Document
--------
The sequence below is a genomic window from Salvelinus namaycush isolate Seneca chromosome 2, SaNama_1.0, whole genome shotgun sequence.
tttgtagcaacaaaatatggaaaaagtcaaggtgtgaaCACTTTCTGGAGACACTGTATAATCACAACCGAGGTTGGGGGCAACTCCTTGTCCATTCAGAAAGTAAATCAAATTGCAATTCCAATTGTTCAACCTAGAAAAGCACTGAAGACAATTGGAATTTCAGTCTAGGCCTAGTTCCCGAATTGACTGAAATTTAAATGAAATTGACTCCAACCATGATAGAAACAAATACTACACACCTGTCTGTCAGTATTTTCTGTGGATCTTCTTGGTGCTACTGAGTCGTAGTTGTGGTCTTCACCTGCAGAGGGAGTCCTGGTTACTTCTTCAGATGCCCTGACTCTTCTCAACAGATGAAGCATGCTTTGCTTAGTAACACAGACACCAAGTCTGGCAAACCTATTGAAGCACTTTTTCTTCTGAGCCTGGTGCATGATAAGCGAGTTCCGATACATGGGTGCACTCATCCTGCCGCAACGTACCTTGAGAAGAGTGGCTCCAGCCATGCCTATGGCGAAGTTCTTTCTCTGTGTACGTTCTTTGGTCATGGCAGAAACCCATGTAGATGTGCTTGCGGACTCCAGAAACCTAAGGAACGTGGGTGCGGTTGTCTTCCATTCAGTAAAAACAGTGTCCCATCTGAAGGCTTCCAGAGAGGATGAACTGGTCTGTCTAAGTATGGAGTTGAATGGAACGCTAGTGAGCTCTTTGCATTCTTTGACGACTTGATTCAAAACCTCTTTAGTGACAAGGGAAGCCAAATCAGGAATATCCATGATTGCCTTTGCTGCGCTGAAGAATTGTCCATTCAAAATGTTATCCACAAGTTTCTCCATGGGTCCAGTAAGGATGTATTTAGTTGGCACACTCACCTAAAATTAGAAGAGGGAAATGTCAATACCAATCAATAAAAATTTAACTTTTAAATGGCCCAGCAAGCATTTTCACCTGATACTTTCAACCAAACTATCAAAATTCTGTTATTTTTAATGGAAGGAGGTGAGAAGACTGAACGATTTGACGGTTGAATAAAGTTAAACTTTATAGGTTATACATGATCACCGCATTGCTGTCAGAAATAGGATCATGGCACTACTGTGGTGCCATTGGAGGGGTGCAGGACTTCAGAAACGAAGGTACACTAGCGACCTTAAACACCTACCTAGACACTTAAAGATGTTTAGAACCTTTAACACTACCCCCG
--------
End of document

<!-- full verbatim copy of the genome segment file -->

The sequence below is a genomic window from Salvelinus namaycush isolate Seneca chromosome 2, SaNama_1.0, whole genome shotgun sequence.
tttgtagcaacaaaatatggaaaaagtcaaggtgtgaaCACTTTCTGGAGACACTGTATAATCACAACCGAGGTTGGGGGCAACTCCTTGTCCATTCAGAAAGTAAATCAAATTGCAATTCCAATTGTTCAACCTAGAAAAGCACTGAAGACAATTGGAATTTCAGTCTAGGCCTAGTTCCCGAATTGACTGAAATTTAAATGAAATTGACTCCAACCATGATAGAAACAAATACTACACACCTGTCTGTCAGTATTTTCTGTGGATCTTCTTGGTGCTACTGAGTCGTAGTTGTGGTCTTCACCTGCAGAGGGAGTCCTGGTTACTTCTTCAGATGCCCTGACTCTTCTCAACAGATGAAGCATGCTTTGCTTAGTAACACAGACACCAAGTCTGGCAAACCTATTGAAGCACTTTTTCTTCTGAGCCTGGTGCATGATAAGCGAGTTCCGATACATGGGTGCACTCATCCTGCCGCAACGTACCTTGAGAAGAGTGGCTCCAGCCATGCCTATGGCGAAGTTCTTTCTCTGTGTACGTTCTTTGGTCATGGCAGAAACCCATGTAGATGTGCTTGCGGACTCCAGAAACCTAAGGAACGTGGGTGCGGTTGTCTTCCATTCAGTAAAAACAGTGTCCCATCTGAAGGCTTCCAGAGAGGATGAACTGGTCTGTCTAAGTATGGAGTTGAATGGAACGCTAGTGAGCTCTTTGCATTCTTTGACGACTTGATTCAAAACCTCTTTAGTGACAAGGGAAGCCAAATCAGGAATATCCATGATTGCCTTTGCTGCGCTGAAGAATTGTCCATTCAAAATGTTATCCACAAGTTTCTCCATGGGTCCAGTAAGGATGTATTTAGTTGGCACACTCACCTAAAATTAGAAGAGGGAAATGTCAATACCAATCAATAAAAATTTAACTTTTAAATGGCCCAGCAAGCATTTTCACCTGATACTTTCAACCAAACTATCAAAATTCTGTTATTTTTAATGGAAGGAGGTGAGAAGACTGAACGATTTGACGGTTGAATAAAGTTAAACTTTATAGGTTATACATGATCACCGCATTGCTGTCAGAAATAGGATCATGGCACTACTGTGGTGCCATTGGAGGGGTGCAGGACTTCAGAAACGAAGGTACACTAGCGACCTTAAACACCTACCTAGACACTTAAAGATGTTTAGAACCTTTAACACTACCCCCG